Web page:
The company challenging the licensing process behind Illinois' new medical marijuana program should have to pony up at least $2 million as bond, according to attorneys representing the defendants in the case.
At a hearing Tuesday, attorneys for the Illinois Department of Agriculture and Cresco Labs LLC asked Cook County Circuit Judge Kathleen Kennedy to make PM Rx LLC-- the plaintiff company that failed to win a pot growing permit-- post bond on the temporary restraining order (TRO) she entered last week that halted the issuance of the grow license for Illinois State Police District 21.
The state, which already appealed that ruling, claims PM Rx should have to pay $2.2 million, the amount it asserts the company will have to pay to get the license, while Cresco Labs suggests a $2 million bond, based on profits it contends it will lose as a result of the TRO, as well as being "behind the eight-ball" in comparison to other cultivation centers and construction-related costs.
Kennedy made it clear at Tuesday's hearing that she is determined to handle the case on an expedited basis, but also wants to provide the parties with enough time to respond to the bond issue, as well as other matters, including Cresco Lab's contention the TRO will expire 10 days after it was entered, or in this case on March 16.
In an attempt to do both, Kennedy set a strict briefing schedule, something that spurred quite a bit of back-and-forth between the attorneys and required a summary-of-sorts at the end to clear up confusion given the number of issues, parties and dates.
She told the state to put its oral request for bond on paper before the end of the week and gave PM Rx until Monday to respond to the state's forthcoming request, as well as the one Cresco Labs made in documents it said it filed Tuesday seeking intervene in the case and dissolve the TRO.
Cresco Labs noted that while its request to intervene is moot now that PM Rx filed an amended complaint adding it as a defendant like the judge ordered at last week's hearing, its others arguments for dissolution of the TRO remain relevant, as well as its alternative argument asking for the $2 million bond.
Kennedy gave Cresco Labs until the end of next Tuesday, March 17, to reply to PM Rx's response, and scheduled a hearing for the next day, March 18, to resolve the bond and 10-day issues. Once those are resolved, the judge said she would move on to the state's motions to reconsider and dismiss.
At last week's hearing, in addition to entering the TRO, Kennedy ordered the state to fork over applications for the cultivation license in District 21, which includes Kankakee and is the one at the heart of PM Rx's lawsuit.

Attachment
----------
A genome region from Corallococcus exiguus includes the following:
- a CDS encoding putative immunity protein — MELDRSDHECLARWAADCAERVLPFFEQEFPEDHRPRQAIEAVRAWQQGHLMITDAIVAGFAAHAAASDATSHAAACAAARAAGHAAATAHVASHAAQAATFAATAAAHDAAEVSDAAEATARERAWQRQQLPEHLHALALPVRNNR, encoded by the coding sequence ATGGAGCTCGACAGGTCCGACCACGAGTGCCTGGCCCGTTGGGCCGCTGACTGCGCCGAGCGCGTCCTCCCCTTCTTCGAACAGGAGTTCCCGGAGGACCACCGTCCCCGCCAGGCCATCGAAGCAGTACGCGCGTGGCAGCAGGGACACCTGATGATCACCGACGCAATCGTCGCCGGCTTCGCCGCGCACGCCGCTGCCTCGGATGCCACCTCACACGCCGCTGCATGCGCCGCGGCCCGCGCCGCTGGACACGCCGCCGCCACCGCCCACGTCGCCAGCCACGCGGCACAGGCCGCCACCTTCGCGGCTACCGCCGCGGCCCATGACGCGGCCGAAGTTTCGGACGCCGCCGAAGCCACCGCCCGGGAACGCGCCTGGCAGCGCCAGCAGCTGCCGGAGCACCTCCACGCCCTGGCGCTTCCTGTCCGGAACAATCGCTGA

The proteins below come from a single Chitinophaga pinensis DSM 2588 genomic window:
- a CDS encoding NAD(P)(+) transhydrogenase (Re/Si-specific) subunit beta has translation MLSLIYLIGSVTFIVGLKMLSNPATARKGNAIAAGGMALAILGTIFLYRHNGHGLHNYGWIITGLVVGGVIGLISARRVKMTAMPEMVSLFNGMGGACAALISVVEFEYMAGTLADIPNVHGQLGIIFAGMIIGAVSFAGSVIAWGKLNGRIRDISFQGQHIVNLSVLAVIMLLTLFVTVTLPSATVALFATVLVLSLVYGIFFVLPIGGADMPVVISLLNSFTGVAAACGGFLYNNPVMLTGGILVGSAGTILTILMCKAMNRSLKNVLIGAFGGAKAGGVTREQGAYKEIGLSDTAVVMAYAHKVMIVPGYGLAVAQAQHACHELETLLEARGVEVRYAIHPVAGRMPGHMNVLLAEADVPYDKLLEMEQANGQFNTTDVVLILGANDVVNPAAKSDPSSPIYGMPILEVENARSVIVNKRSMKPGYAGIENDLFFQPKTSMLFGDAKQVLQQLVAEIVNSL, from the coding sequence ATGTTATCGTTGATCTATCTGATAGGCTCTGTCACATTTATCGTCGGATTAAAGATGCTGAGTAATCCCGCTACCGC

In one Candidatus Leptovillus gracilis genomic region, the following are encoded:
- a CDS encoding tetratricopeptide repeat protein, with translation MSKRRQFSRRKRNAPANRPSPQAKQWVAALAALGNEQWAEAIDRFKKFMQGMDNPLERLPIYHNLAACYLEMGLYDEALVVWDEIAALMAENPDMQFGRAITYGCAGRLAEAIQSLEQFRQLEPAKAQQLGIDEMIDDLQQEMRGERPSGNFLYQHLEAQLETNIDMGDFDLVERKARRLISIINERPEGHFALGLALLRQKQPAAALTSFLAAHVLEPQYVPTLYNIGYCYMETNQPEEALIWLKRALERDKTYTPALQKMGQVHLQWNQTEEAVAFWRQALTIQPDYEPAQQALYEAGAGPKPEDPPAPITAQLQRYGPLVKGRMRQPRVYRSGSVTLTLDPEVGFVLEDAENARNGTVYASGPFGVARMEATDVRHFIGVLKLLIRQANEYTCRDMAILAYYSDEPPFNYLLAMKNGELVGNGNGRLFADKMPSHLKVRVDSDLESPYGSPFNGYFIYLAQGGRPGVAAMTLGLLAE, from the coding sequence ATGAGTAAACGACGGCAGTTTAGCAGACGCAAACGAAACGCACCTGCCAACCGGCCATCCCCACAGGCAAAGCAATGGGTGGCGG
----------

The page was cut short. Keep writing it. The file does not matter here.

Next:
In its initial lawsuit, PM Rx accused the state of failing to follow its own rules for reviewing and scoring applications for pot growing licenses and not conducting the required background checks before awarding Cresco Labs the District 21 permit.
The company, which unsuccessfully sought the license, claims Cresco’s lead cultivator and consultant Kayvon Khalatbari has publicly admitted his past history as a dealer and consumer of illicit drugs. It also argues that Cresco, which won two other permits to grow in other parts of the state, lacked the funding necessary to be awarded licenses in three total districts.
Even though Kennedy said the applications would only be able to be viewed by attorneys, the state argued that the medical marijuana program provides confidentiality to applicants seeking cultivation and distribution licenses.
The state wants her to reconsider that ruling and has appealed her TRO decision, something PM Rx's attorney noted could affect the briefing schedule set Tuesday if the appellate court ruling comes before the March 18 hearing and reverses Kennedy.
The state was represented by Alice E. Keane of the attorney general’s office during Tuesday’s hearing, when Chicago attorney John N. Rooks of Fisher Kanaris argued on behalf of PM Rx. Cresco Labs was represented by Steven Levy of Goldberg Kohn.
Gov. Bruce Rauner’s administration last month announced the winners of 18 licenses to grow marijuana and 52 permits to sell it under the state’s medical marijuana program, a job Pat Quinn left on the governor’s desk after losing the election to the Republican businessman.
After PM Rx filed its lawsuit, Rauner’s office issued the following statement:
“We understood and acknowledged that the process the Quinn administration applied would likely expose the State to significant and costly litigation. We believe the steps we took to fix the errors in the Quinn selection process reduce, but cannot entirely eliminate, the risk of litigation. We will fully participate in any judicial review of the selection process and comply with any orders issued by a court as it relates to this particular applicant or any other applicant that seeks judicial review.”